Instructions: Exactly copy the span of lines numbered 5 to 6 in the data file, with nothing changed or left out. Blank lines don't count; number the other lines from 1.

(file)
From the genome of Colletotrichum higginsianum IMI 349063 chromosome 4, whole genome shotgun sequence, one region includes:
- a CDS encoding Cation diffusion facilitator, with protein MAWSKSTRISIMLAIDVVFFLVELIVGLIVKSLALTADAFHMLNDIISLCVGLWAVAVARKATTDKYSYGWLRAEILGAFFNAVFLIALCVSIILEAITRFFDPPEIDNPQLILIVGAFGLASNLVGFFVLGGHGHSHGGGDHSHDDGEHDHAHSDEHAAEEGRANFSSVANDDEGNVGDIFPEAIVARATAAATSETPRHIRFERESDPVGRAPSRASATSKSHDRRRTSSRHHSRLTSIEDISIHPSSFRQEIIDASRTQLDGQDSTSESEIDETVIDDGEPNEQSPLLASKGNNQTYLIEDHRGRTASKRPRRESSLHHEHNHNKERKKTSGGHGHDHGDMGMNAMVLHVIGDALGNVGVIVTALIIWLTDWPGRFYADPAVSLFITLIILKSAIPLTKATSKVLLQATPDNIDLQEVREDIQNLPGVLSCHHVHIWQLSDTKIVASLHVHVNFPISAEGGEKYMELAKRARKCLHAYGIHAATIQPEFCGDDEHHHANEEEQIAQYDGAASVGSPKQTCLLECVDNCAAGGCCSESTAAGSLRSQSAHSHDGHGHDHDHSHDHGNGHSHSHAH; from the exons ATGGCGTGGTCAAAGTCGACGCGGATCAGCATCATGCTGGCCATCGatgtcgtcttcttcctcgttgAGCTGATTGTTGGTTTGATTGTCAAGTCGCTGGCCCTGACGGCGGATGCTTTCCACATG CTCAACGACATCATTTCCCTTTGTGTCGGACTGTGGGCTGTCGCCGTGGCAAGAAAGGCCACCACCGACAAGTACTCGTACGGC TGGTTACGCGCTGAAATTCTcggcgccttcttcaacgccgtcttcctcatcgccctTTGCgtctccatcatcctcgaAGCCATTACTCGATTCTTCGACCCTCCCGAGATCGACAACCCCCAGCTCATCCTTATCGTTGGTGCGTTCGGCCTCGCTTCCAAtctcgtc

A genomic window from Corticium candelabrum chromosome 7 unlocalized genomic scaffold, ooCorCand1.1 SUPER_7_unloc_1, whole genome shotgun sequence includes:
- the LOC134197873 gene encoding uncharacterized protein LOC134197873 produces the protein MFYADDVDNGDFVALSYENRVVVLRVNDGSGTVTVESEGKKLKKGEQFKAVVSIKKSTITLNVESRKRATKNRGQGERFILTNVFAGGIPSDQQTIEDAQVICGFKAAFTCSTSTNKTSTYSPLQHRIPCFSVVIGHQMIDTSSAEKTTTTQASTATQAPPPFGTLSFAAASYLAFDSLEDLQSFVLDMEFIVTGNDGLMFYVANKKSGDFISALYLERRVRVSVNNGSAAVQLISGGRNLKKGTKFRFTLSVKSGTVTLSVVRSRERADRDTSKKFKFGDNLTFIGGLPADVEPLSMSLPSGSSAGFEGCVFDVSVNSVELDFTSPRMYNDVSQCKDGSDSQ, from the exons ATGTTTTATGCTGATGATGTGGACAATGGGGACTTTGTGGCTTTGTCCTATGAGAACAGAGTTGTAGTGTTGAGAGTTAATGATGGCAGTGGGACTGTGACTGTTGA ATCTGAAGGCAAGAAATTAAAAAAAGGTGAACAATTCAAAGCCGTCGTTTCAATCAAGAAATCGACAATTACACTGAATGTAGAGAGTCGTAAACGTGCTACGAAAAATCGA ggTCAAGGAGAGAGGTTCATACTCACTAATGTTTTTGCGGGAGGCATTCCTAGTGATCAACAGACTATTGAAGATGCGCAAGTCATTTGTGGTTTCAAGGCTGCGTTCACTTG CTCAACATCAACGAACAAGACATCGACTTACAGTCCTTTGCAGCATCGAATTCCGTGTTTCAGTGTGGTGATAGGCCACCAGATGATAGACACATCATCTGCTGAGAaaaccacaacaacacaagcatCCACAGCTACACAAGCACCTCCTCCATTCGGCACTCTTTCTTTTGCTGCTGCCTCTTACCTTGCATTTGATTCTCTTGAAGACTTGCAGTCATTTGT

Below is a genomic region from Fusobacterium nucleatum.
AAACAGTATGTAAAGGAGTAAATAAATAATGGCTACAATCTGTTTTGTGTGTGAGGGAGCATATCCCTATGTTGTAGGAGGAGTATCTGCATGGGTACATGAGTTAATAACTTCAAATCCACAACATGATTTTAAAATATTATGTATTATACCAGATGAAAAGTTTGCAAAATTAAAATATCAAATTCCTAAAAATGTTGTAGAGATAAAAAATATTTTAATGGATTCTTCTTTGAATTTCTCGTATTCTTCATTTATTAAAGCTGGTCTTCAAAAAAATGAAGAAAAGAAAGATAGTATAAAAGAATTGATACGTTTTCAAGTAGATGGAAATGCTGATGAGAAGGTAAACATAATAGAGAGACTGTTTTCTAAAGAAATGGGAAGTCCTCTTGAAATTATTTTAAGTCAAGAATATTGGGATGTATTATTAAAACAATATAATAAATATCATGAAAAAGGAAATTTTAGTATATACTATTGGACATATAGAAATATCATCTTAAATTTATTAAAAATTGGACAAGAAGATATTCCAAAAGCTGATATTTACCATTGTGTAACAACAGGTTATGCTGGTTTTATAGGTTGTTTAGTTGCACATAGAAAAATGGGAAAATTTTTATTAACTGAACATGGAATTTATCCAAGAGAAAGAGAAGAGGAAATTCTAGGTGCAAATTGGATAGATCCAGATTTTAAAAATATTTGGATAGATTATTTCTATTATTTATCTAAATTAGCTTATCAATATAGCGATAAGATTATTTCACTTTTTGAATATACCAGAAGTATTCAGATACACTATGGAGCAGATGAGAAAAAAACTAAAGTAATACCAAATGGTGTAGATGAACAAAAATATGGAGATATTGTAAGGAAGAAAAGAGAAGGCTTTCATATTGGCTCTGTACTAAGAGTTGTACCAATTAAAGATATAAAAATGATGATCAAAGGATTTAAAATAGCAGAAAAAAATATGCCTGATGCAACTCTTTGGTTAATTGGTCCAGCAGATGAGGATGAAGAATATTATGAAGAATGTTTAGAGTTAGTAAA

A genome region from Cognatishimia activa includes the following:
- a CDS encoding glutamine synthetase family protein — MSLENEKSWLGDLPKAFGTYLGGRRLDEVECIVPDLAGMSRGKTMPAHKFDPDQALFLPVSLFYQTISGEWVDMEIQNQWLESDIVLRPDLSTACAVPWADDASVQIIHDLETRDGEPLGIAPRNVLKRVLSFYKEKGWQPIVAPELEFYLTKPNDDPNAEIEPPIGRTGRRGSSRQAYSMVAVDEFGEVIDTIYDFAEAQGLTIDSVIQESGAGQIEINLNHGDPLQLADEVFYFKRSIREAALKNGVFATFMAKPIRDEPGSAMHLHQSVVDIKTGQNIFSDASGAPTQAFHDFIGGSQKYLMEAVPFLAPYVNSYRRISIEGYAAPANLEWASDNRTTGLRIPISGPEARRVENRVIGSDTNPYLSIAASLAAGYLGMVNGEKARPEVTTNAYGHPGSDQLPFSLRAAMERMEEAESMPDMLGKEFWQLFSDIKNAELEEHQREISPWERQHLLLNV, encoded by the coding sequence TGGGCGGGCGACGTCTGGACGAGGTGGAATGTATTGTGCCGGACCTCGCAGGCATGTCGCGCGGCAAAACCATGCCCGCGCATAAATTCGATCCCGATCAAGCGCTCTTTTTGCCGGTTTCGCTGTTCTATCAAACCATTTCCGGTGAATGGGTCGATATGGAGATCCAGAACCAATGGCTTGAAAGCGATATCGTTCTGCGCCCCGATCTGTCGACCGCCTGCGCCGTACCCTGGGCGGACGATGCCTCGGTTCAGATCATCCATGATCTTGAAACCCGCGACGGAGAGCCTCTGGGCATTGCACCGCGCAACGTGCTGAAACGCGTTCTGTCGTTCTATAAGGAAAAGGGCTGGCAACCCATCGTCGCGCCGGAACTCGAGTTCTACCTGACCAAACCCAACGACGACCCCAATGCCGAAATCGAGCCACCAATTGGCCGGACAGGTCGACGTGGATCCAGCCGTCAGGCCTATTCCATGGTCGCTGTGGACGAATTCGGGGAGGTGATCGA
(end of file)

Below is a genomic region from Fusobacterium nucleatum.
AAACAGTATGTAAAGGAGTAAATAAATAATGGCTACAATCTGTTTTGTGTGTGAGGGAGCATATCCCTATGTTGTAGGAGGAGTATCTGCATGGGTACATGAGTTAATAACTTCAAATCCACAACATGATTTTAAAATATTATGTATTATACCAGATGAAAAGTTTGCAAAATTAAAATATCAAATTCCTAAAAATGTTGTAGAGATAAAAAATATTTTAATGGATTCTTCTTTGAATTTCTCGTATTCTTCATTTATTAAAGCTGGTCTTCAAAAAAATGAAGAAAAGAAAGATAGTATAAAAGAATTGATACGTTTTCAAGTAGATGGAAATGCTGATGAGAAGGTAAACATAATAGAGAGACTGTTTTCTAAAGAAATGGGAAGTCCTCTTGAAATTATTTTAAGTCAAGAATATTGGGATGTATTATTAAAACAATATAATAAATATCATGAAAAAGGAAATTTTAGTATATACTATTGGACATATAGAAATATCATCTTAAATTTATTAAAAATTGGACAAGAAGATATTCCAAAAGCTGATATTTACCATTGTGTAACAACAGGTTATGCTGGTTTTATAGGTTGTTTAGTTGCACATAGAAAAATGGGAAAATTTTTATTAACTGAACATGGAATTTATCCAAGAGAAAGAGAAGAGGAAATTCTAGGTGCAAATTGGATAGATCCAGATTTTAAAAATATTTGGATAGATTATTTCTATTATTTATCTAAATTAGCTTATCAATATAGCGATAAGATTATTTCACTTTTTGAATATACCAGAAGTATTCAGATACACTATGGAGCAGATGAGAAAAAAACTAAAGTAATACCAAATGGTGTAGATGAACAAAAATATGGAGATATTGTAAGGAAGAAAAGAGAAGGCTTTCATATTGGCTCTGTACTAAGAGTTGTACCAATTAAAGATATAAAAATGATGATCAAAGGATTTAAAATAGCAGAAAAAAATATGCCTGATGCAACTCTTTGGTTAATTGGTCCAGCAGATGAGGATGAAGAATATTATGAAGAATGTTTAGAGTTAGTAAA